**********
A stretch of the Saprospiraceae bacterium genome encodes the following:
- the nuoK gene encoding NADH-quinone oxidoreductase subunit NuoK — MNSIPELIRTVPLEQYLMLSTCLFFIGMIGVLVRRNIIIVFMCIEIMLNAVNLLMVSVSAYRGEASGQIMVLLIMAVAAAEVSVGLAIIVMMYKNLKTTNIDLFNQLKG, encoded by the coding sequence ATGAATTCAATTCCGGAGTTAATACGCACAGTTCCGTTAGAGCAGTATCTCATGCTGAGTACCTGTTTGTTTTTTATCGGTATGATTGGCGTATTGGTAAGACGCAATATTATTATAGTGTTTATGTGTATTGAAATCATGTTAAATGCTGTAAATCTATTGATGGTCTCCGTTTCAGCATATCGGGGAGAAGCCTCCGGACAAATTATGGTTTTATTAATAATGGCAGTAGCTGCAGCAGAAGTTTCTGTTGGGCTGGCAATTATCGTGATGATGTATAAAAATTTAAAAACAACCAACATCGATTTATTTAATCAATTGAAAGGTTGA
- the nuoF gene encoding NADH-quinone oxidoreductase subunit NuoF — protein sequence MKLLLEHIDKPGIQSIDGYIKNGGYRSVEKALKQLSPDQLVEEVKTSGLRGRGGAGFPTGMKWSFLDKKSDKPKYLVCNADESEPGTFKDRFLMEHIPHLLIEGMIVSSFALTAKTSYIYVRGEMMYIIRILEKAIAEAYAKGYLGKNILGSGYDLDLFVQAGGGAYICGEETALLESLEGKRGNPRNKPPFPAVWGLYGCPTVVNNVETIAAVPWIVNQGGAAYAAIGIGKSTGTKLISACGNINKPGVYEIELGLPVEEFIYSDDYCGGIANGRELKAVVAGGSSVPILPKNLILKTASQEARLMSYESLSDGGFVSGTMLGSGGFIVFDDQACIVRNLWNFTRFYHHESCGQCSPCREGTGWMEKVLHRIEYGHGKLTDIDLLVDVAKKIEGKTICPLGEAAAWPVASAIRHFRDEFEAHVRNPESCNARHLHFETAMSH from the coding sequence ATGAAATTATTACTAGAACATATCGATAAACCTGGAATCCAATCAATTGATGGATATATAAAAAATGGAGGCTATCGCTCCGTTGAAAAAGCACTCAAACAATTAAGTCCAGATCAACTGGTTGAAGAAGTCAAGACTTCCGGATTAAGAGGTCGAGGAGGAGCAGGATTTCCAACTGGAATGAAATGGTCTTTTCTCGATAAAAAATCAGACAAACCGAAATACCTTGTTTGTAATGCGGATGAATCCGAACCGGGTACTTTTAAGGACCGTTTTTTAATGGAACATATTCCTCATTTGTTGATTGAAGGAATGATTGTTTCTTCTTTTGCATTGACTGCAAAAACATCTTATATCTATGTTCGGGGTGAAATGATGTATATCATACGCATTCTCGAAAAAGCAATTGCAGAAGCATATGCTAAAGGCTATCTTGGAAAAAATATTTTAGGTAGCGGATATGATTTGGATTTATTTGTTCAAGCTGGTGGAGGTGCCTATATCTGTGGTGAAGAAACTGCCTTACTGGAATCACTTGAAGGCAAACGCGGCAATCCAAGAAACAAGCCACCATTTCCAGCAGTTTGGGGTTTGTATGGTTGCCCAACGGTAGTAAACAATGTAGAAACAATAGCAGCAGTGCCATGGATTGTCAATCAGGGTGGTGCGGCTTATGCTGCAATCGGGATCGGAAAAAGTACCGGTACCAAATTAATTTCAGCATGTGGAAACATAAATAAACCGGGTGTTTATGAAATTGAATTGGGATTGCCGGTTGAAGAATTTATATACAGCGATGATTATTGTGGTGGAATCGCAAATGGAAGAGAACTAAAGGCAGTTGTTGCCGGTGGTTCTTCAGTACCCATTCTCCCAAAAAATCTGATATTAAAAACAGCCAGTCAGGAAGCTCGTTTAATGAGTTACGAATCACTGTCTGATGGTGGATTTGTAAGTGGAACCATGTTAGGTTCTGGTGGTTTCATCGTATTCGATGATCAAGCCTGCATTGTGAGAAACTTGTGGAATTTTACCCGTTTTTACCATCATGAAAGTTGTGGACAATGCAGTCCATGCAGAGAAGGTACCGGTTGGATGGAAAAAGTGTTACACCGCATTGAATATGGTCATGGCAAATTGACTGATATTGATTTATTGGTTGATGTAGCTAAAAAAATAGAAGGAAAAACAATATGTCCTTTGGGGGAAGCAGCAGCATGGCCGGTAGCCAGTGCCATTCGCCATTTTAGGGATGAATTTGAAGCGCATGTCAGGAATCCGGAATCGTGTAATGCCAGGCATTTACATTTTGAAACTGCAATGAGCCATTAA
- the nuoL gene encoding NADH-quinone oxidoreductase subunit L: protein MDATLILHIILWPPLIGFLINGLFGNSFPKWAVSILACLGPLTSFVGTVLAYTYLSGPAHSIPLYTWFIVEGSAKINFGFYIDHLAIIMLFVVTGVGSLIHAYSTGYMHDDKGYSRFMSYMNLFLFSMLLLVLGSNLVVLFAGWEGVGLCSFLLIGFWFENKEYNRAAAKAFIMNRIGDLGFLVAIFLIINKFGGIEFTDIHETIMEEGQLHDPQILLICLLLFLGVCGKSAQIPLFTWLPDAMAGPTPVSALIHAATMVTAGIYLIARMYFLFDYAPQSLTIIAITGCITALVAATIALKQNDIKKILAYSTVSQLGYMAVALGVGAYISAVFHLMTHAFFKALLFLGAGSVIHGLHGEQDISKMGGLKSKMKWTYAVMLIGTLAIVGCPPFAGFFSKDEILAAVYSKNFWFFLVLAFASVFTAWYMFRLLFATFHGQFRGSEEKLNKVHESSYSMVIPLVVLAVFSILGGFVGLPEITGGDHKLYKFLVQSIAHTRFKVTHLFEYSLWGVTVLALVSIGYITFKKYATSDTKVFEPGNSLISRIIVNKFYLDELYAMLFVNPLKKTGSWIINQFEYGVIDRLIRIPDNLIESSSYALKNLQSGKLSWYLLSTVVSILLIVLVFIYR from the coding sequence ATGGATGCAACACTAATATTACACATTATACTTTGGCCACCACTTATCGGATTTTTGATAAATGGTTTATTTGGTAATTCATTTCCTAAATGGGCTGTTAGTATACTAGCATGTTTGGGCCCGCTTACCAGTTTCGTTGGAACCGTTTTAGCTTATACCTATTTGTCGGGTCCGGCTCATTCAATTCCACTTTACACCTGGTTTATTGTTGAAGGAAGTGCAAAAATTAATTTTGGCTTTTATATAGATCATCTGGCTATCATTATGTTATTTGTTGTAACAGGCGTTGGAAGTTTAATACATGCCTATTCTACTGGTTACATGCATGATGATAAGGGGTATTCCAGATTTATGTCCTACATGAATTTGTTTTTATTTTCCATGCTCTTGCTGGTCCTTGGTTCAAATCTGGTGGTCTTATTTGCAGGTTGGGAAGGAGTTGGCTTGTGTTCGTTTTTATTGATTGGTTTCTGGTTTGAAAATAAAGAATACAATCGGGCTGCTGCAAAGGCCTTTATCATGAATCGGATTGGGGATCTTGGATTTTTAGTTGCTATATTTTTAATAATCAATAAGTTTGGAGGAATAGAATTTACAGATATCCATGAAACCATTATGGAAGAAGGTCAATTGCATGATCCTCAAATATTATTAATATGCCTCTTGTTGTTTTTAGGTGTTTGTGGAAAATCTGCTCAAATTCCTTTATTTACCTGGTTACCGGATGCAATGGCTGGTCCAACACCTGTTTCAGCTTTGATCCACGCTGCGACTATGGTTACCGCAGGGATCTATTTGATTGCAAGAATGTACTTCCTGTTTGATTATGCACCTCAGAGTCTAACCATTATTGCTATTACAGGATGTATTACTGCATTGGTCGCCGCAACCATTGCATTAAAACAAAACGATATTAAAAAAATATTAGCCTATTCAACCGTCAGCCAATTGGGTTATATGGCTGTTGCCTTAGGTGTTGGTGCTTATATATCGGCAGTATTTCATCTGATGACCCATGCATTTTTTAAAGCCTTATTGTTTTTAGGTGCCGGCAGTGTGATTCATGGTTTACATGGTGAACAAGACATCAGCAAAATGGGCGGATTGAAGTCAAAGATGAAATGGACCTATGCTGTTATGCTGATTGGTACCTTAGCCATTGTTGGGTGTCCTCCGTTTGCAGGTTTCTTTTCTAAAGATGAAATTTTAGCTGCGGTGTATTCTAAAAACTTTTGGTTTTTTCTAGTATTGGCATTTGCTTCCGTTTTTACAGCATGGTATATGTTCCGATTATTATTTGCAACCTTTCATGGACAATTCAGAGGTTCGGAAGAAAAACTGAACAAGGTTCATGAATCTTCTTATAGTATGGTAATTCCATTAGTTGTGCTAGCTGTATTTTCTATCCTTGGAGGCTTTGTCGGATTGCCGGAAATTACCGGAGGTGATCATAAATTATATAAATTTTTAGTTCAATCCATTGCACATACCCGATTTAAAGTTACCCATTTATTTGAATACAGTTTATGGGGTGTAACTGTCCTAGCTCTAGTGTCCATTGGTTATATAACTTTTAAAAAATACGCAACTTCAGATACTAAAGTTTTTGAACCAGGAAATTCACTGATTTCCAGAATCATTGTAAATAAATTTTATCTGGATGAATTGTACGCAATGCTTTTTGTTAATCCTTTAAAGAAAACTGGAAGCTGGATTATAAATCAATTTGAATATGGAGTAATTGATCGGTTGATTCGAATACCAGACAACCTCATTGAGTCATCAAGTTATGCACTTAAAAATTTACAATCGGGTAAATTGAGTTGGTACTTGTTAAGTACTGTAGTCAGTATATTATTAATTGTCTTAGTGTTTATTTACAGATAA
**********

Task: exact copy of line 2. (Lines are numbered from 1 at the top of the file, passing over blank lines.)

- the nuoK gene encoding NADH-quinone oxidoreductase subunit NuoK — MNSIPELIRTVPLEQYLMLSTCLFFIGMIGVLVRRNIIIVFMCIEIMLNAVNLLMVSVSAYRGEASGQIMVLLIMAVAAAEVSVGLAIIVMMYKNLKTTNIDLFNQLKG, encoded by the coding sequence ATGAATTCAATTCCGGAGTTAATACGCACAGTTCCGTTAGAGCAGTATCTCATGCTGAGTACCTGTTTGTTTTTTATCGGTATGATTGGCGTATTGGTAAGACGCAATATTATTATAGTGTTTATGTGTATTGAAATCATGTTAAATGCTGTAAATCTATTGATGGTCTCCGTTTCAGCATATCGGGGAGAAGCCTCCGGACAAATTATGGTTTTATTAATAATGGCAGTAGCTGCAGCAGAAGTTTCTGTTGGGCTGGCAATTATCGTGATGATGTATAAAAATTTAAAAACAACCAACATCGATTTATTTAATCAATTGAAAGGTTGA